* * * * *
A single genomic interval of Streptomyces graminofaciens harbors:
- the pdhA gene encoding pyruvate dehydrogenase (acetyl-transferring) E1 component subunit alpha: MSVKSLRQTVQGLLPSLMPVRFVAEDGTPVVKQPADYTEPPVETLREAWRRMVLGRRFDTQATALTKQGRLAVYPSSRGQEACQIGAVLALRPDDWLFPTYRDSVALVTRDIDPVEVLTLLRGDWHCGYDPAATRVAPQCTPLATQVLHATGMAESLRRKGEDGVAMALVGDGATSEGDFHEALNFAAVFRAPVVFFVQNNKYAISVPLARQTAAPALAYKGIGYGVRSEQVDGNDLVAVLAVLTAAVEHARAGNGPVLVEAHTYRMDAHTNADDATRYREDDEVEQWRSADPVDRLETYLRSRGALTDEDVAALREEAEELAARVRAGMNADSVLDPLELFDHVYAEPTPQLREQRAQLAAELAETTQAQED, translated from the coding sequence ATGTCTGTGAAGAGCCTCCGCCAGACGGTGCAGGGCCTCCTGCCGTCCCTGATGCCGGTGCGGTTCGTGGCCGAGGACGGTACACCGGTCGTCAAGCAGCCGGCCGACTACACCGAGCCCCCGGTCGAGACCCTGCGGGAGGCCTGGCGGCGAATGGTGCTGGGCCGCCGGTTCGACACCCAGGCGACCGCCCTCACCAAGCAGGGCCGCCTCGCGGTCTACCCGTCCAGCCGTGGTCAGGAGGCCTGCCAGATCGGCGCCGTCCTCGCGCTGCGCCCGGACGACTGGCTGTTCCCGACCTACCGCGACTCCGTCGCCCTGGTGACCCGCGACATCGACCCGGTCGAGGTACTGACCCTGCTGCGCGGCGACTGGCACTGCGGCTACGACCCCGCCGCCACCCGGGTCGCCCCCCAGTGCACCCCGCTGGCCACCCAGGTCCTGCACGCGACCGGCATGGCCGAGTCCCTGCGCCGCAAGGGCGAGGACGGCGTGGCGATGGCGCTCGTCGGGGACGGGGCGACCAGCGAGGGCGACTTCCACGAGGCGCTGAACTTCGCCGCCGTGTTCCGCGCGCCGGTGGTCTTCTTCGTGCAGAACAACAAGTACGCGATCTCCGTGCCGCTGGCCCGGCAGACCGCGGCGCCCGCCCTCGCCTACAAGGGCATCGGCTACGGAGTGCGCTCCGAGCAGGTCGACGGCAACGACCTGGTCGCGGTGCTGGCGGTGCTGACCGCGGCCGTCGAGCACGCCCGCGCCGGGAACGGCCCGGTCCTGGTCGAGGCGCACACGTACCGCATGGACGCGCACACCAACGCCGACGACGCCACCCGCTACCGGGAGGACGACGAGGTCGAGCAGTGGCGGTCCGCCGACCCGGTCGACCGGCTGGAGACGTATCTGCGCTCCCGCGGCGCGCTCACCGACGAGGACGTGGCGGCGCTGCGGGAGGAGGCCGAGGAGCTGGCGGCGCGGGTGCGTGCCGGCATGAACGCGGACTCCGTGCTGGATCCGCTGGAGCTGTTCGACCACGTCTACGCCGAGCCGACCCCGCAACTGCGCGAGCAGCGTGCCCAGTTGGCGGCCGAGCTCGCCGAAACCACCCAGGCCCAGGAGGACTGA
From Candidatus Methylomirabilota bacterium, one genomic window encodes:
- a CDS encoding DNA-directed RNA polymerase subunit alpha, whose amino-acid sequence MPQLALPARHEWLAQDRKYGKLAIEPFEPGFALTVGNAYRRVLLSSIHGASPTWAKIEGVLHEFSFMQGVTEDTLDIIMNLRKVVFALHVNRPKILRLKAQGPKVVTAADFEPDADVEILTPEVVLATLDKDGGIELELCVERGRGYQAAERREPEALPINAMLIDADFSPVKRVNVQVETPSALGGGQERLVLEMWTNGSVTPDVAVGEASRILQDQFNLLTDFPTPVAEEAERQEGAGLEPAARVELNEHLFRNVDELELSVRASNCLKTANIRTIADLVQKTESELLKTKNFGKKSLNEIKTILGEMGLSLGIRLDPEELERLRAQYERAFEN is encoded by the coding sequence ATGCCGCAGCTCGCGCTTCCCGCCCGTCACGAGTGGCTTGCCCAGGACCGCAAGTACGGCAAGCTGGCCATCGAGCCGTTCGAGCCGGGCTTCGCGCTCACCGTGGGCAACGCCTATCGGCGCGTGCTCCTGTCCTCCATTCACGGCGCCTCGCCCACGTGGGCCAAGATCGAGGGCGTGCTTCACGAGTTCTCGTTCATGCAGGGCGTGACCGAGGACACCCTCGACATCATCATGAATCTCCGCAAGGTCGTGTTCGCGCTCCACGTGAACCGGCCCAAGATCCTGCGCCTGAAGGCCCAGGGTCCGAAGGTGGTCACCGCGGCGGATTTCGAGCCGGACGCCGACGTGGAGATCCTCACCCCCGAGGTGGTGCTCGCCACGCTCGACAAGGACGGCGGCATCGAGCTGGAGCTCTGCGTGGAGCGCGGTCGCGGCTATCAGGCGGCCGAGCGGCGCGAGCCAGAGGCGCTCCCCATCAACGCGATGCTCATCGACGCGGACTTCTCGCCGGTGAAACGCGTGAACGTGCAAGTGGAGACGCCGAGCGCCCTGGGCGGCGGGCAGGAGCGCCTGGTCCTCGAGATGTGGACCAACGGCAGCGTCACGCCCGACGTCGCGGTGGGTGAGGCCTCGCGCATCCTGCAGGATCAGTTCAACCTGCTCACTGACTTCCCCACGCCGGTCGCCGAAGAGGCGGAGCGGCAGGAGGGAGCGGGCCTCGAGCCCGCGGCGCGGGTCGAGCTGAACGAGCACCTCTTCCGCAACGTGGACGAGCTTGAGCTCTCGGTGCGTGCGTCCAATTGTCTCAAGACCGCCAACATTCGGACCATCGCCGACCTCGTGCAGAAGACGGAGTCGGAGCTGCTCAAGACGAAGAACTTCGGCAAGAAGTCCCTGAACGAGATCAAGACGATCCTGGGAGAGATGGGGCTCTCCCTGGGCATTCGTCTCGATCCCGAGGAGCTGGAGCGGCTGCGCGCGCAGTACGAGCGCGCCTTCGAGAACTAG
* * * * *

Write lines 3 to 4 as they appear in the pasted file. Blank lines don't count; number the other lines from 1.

From Candidatus Methylomirabilota bacterium, one genomic window encodes:
- a CDS encoding DNA-directed RNA polymerase subunit alpha, whose amino-acid sequence MPQLALPARHEWLAQDRKYGKLAIEPFEPGFALTVGNAYRRVLLSSIHGASPTWAKIEGVLHEFSFMQGVTEDTLDIIMNLRKVVFALHVNRPKILRLKAQGPKVVTAADFEPDADVEILTPEVVLATLDKDGGIELELCVERGRGYQAAERREPEALPINAMLIDADFSPVKRVNVQVETPSALGGGQERLVLEMWTNGSVTPDVAVGEASRILQDQFNLLTDFPTPVAEEAERQEGAGLEPAARVELNEHLFRNVDELELSVRASNCLKTANIRTIADLVQKTESELLKTKNFGKKSLNEIKTILGEMGLSLGIRLDPEELERLRAQYERAFEN is encoded by the coding sequence ATGCCGCAGCTCGCGCTTCCCGCCCGTCACGAGTGGCTTGCCCAGGACCGCAAGTACGGCAAGCTGGCCATCGAGCCGTTCGAGCCGGGCTTCGCGCTCACCGTGGGCAACGCCTATCGGCGCGTGCTCCTGTCCTCCATTCACGGCGCCTCGCCCACGTGGGCCAAGATCGAGGGCGTGCTTCACGAGTTCTCGTTCATGCAGGGCGTGACCGAGGACACCCTCGACATCATCATGAATCTCCGCAAGGTCGTGTTCGCGCTCCACGTGAACCGGCCCAAGATCCTGCGCCTGAAGGCCCAGGGTCCGAAGGTGGTCACCGCGGCGGATTTCGAGCCGGACGCCGACGTGGAGATCCTCACCCCCGAGGTGGTGCTCGCCACGCTCGACAAGGACGGCGGCATCGAGCTGGAGCTCTGCGTGGAGCGCGGTCGCGGCTATCAGGCGGCCGAGCGGCGCGAGCCAGAGGCGCTCCCCATCAACGCGATGCTCATCGACGCGGACTTCTCGCCGGTGAAACGCGTGAACGTGCAAGTGGAGACGCCGAGCGCCCTGGGCGGCGGGCAGGAGCGCCTGGTCCTCGAGATGTGGACCAACGGCAGCGTCACGCCCGACGTCGCGGTGGGTGAGGCCTCGCGCATCCTGCAGGATCAGTTCAACCTGCTCACTGACTTCCCCACGCCGGTCGCCGAAGAGGCGGAGCGGCAGGAGGGAGCGGGCCTCGAGCCCGCGGCGCGGGTCGAGCTGAACGAGCACCTCTTCCGCAACGTGGACGAGCTTGAGCTCTCGGTGCGTGCGTCCAATTGTCTCAAGACCGCCAACATTCGGACCATCGCCGACCTCGTGCAGAAGACGGAGTCGGAGCTGCTCAAGACGAAGAACTTCGGCAAGAAGTCCCTGAACGAGATCAAGACGATCCTGGGAGAGATGGGGCTCTCCCTGGGCATTCGTCTCGATCCCGAGGAGCTGGAGCGGCTGCGCGCGCAGTACGAGCGCGCCTTCGAGAACTAG